Christmas Lights

How many people read a blog on a major holiday?  The process of writing takes no vacations, however, and I often think of holidays as a time to write.  It doesn’t really matter if anyone reads it; writing is our witness to the cosmos that “Kilroy was here.”  Even if most of us have no idea who Kilroy was.  So I find myself awake earlier than most children on Christmas morning.  My long habit of rising early to catch the bus hasn’t been easy to break.   I creep down the stairs and water the tree before turning on its colorful lights.  I make a cup of coffee and wash the dishes left in the sink after a festive Christmas Eve.  And I think.  There’s always the thinking.

The meaning of Christmas, as the holiday classic tells us, eludes Charlie Brown.  Linus van Pelt gives one rendition—that of the Gospel of Luke—as the canonical meaning, but in my experience it shifts during a lifetime.  Christmas, after all, is one of a host of solstice celebrations.  My thinking these days is that it’s all about light.  Shimmering angels, glowing stars, light coming into the darkness.  These ideas seem to have, for the most part, Zoroastrian origins, but they’ve been thoroughly appropriated and, in true American style, commercialized.  The news headlines read how disappointed retailers always are.  The take could’ve been bigger.  Capitalism relies on Christmas to make the third quarter.  Light in the darkness, in its own distorted way.

As I sit for these quiet moments in the glow of only a tree, I think of those for whom the holiday has become a kind of disappointment.  Not a cheery Christmas thought, I know, but an honest one.  As families grow and diversify the childhood Christmas of excited children scrambling under the tree to excavate the next gift for me starts to fade.  Our economic system separates, and the dearth of days off around the holidays makes travel back to childhood homes difficult.  We do the best we can, but the fact is the sixties (speaking for me) are over.  Our reality is colder and darker than it used to be.  I part the curtains and look for any sign of dawn.  It will be a few hours yet before the sun brightens this winter sky, but then, that’s what the holiday has come to mean for me.  At least this year, it is the hope of light returning.  And that, alone, makes it a holiday.

Charlie Grinch

There were probably about half-a-dozen animated Christmas specials I recall watching as a child. The two that became fixtures, and remain part of my present holiday ritual, are It’s Christmas Charlie Brown and How the Grinch Stole Christmas. I remember watching them from early days—of course you had to wait until their respective channels announced their advent in TV Guide (just writing that makes me feel older than the Grinch). Commuting wasn’t an issue then, so watching television was as common as candy canes and hopeful stockings. As an adult, though, you see things you overlooked, or simply accepted, as a child. I guess that’s what “believing in Christmas” is all about. The willful suspension of disbelief.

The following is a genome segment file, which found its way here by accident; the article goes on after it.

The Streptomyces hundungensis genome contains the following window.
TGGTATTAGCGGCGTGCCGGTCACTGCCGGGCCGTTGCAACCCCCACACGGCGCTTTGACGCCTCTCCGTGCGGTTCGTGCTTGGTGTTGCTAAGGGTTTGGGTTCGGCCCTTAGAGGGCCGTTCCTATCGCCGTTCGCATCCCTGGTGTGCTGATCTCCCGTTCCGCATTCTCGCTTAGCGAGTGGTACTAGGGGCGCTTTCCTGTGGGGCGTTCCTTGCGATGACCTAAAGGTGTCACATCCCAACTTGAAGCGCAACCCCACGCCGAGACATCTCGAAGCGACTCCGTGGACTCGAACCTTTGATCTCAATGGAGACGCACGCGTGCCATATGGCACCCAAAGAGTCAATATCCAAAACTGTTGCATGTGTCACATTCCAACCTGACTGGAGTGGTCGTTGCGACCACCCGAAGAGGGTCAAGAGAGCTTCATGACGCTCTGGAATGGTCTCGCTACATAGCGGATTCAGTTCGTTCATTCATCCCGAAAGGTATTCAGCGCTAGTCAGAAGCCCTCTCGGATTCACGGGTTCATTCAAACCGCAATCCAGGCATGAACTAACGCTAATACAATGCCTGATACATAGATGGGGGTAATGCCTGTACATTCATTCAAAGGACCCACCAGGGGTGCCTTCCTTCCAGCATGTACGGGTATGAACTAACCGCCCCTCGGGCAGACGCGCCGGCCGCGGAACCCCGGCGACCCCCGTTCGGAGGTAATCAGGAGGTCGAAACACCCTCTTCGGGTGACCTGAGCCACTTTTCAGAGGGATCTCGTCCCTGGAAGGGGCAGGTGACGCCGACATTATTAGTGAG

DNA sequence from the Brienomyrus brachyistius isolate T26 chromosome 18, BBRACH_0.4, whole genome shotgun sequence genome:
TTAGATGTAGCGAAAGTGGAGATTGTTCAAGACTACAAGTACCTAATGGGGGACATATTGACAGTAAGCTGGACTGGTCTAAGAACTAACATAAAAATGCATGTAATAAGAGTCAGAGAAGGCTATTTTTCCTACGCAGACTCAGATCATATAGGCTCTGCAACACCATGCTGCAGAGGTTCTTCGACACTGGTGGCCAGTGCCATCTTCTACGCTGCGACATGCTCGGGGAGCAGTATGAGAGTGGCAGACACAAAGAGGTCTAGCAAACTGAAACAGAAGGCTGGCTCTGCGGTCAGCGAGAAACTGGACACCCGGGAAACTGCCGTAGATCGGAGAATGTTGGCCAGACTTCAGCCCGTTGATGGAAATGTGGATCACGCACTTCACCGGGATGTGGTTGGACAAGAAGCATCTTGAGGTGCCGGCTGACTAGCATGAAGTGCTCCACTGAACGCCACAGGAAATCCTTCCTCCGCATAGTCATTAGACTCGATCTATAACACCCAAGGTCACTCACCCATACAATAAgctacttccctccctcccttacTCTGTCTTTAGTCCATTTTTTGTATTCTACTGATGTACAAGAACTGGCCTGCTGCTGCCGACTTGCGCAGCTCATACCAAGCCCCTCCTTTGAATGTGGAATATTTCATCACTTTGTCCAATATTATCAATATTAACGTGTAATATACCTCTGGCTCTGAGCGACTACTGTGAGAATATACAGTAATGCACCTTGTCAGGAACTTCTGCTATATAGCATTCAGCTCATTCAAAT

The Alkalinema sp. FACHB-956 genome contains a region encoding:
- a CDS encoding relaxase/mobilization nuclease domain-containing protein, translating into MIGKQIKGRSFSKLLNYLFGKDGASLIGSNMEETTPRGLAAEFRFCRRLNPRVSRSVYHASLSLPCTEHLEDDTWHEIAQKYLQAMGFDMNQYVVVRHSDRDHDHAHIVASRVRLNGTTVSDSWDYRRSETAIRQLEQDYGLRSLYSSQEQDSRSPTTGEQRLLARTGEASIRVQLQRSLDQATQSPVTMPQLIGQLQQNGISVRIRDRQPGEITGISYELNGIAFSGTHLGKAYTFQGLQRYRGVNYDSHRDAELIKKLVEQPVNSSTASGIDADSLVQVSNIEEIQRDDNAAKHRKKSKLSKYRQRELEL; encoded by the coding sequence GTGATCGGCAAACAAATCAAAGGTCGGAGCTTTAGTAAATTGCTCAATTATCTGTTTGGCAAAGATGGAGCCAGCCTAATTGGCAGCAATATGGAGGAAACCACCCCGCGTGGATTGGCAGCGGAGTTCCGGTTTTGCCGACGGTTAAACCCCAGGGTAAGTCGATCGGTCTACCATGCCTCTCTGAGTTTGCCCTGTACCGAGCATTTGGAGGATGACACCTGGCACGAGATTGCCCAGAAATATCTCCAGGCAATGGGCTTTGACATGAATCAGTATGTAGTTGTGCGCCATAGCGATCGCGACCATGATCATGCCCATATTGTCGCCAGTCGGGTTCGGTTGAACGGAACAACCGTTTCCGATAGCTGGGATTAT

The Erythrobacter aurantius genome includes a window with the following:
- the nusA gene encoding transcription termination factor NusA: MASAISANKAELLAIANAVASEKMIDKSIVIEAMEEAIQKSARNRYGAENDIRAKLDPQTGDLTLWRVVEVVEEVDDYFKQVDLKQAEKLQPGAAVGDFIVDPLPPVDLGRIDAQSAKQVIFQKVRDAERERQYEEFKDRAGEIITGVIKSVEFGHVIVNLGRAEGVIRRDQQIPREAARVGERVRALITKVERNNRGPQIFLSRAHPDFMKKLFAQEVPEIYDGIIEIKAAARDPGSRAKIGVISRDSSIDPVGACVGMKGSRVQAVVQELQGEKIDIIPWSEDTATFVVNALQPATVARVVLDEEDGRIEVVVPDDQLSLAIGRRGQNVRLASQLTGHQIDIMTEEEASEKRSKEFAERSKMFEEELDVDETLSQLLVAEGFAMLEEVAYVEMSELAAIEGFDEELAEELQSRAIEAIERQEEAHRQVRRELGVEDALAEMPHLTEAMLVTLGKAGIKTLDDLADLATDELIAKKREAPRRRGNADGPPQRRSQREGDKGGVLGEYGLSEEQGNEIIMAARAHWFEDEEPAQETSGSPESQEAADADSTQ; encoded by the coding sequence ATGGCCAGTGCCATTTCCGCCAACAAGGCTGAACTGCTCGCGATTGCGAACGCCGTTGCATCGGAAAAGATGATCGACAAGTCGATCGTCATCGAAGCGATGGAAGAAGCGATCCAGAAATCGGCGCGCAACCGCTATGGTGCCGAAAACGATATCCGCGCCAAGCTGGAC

I’ve commented on these Christmas specials before. Charlie Brown has so many inconsistencies that an old biblical scholar can’t help but think of J, E, D, and P. What does the signage on Lucy’s Psychiatric Help booth really say? How many branches are on Charlie Brown’s Christmas tree? How does Sally get to the school before her big brother? The animation is clearly a little off—Lucy appears to emerge from the center of her booth’s wooden top as she gives advice to the woeful Charlie Brown with his Trump’s-been-elected-type depression. Still, Linus’ rendition of Luke’s Christmas story brings it home every time. Compare that with the Grinch.

Those who see a war on Christmas (there’s not) seldom cite the Grinch. How the Grinch Stole Christmas is entirely secular. No mention of a special birth. No angels or shepherds. Just a mean old man and his dog. The Grinch shares with Charlie Brown its message of looking beyond the commercialization of Christmas. In the case of the much better animated Grinch (although I still can’t figure out why that one Who’s hat repeatedly flashes from white to blue and back) it would seem that religion matters less than spirit. The Who’s Christmas song with its strange, non-English words, is a celebration of difference. Diversity. Even that angry old man who would steal Christmas itself is welcome in the end. The only war on Christmas is one that has been spawned in the imagination of those who fit the Grinch’s description in Thurl Ravenscroft’s rendering of Dr. Seuss’s lyric. Those my age will understand, and unless you were born yesterday, I suspect that you’ll get my meaning.